Hiddink’s own first spell at the club was in an interim capacity. He arrived in February 2009, taking over from Ray Wilkins, who’d held the reins for a week after the dismissal of Luiz Felipe Scolari. He inherited a side that, by comparison with this season, looked in rude health. Chelsea was fourth in the table with 49 points from 25 games (this season, that record would have a side in the heart of the title race; back then, Chelsea were seven points adrift of the leader, Manchester United, which had a game in hand).

That’s not the full story, though. Scolari, brusque, authoritarian and dogmatic, had rapidly lost the faith of his players, and, after a promising start of 10 wins in 13 games, Cheslea won just four of the following 12. There was a sense of decline and dissatisfaction, with numerous leaks from within the dressing room revealing just how unhappy players were with a manager they saw as damagingly unsophisticated.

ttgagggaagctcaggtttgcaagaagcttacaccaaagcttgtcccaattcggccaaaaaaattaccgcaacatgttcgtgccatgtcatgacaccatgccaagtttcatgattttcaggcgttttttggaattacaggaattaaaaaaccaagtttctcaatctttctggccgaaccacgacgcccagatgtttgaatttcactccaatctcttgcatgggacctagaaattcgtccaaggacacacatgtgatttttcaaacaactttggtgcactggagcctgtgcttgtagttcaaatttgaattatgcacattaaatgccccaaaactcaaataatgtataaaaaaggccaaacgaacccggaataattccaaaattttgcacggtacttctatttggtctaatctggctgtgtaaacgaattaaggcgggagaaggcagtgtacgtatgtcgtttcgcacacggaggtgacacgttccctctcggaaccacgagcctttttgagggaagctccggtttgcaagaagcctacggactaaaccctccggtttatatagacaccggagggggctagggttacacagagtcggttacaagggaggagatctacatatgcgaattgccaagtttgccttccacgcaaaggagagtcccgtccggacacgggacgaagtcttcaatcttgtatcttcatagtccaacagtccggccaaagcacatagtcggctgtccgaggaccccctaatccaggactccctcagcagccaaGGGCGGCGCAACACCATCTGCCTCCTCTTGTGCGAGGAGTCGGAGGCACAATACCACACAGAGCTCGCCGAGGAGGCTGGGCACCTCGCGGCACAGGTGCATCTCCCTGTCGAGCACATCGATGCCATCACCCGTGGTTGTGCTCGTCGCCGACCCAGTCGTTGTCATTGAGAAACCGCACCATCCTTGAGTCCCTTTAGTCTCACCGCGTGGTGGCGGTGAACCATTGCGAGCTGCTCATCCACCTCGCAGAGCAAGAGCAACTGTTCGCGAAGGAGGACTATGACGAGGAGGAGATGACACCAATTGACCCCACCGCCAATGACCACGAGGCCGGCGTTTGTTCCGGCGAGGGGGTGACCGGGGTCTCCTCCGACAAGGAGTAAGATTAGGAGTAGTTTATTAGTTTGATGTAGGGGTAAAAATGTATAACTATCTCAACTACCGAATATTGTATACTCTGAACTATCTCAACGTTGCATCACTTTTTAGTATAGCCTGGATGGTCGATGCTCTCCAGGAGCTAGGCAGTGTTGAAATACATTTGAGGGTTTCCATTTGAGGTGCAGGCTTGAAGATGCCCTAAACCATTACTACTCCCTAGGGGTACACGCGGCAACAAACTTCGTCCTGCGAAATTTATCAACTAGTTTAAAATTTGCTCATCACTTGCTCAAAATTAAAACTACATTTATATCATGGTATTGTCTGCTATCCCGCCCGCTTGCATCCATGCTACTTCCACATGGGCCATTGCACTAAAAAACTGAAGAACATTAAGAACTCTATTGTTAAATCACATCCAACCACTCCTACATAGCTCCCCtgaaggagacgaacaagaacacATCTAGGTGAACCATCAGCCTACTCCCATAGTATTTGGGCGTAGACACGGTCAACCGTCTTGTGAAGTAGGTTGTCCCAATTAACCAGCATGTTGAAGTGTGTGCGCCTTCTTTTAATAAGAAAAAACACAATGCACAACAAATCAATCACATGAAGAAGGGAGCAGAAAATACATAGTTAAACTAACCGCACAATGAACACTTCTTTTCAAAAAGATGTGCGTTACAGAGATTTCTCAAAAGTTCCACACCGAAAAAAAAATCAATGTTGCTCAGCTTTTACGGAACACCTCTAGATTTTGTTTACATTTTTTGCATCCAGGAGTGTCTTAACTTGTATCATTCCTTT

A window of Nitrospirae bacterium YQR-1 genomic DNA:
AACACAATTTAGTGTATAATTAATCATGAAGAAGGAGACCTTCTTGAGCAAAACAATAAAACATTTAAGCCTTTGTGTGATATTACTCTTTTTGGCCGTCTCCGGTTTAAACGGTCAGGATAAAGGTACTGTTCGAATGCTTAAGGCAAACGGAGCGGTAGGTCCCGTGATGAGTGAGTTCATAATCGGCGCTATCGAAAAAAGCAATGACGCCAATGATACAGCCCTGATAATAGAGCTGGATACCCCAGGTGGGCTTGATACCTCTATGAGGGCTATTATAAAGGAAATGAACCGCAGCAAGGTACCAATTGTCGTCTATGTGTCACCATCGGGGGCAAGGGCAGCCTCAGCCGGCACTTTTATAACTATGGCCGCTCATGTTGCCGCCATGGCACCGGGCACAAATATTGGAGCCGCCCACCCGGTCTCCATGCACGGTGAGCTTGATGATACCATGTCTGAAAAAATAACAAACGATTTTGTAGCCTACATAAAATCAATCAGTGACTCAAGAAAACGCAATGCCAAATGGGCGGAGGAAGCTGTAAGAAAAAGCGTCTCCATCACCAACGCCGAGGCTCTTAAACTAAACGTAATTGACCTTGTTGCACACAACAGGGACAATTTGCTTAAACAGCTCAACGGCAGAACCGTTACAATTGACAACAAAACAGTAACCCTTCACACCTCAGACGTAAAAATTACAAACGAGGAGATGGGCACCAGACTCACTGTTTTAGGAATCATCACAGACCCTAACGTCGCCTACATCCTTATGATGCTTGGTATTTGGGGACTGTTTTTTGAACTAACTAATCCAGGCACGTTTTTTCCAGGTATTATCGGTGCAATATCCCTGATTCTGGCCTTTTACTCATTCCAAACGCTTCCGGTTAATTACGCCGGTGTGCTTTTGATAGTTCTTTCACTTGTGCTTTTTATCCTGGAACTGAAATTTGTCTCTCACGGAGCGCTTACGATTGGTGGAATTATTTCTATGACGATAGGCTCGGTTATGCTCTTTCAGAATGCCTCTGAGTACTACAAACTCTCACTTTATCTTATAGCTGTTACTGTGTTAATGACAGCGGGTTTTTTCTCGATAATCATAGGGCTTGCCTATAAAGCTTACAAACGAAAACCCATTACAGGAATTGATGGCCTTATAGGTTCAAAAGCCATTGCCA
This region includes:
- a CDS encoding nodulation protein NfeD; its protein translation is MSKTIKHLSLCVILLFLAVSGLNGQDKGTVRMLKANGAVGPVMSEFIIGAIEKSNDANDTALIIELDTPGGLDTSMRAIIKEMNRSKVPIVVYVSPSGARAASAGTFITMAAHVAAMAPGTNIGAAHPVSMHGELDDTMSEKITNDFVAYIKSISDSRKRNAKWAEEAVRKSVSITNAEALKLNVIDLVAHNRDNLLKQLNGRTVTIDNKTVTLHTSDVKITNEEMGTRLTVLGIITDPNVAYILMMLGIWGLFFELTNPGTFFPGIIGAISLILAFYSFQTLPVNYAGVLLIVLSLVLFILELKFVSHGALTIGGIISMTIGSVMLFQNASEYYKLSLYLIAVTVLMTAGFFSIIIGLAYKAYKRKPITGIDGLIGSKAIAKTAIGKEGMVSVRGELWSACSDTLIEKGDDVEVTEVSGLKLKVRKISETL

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​Hiddink was conciliatory, a calming presence. His 13 league games in charge brought 11 wins and a draw. Wilkins had seen Chelsea through a fifth-round FA Cup tie and Hiddink led them on to victory at Wembley.

He saw off Juventus and Liverpool in the Champions League before a highly controversial away-goals defeat to Barcelona in the semifinal. Of his 22 matches in charge, 16 were won and only one was lost.

Essentially Hiddink inherited the core of the side Mourinho had left in 2007, calmed everybody down and got them playing the way they always had. There was a Chelsea method that worked; it was simply a case of restoring the players’ faith in it.

This time is perhaps a little trickier. There again is the core of a Mourinho side, and one that won the league title last May, but that core isn’t anything like as dominant as the spine of Petr Cech, John Terry, Frank Lampard, Michael Ballack and Didier Drogba was. There is no sense in which Hiddink can effectively leave them to get on with things as he did the first time round–which is not to imply weakness; rather to acknowledge his deftness in recognizing a hands-off approach was necessary.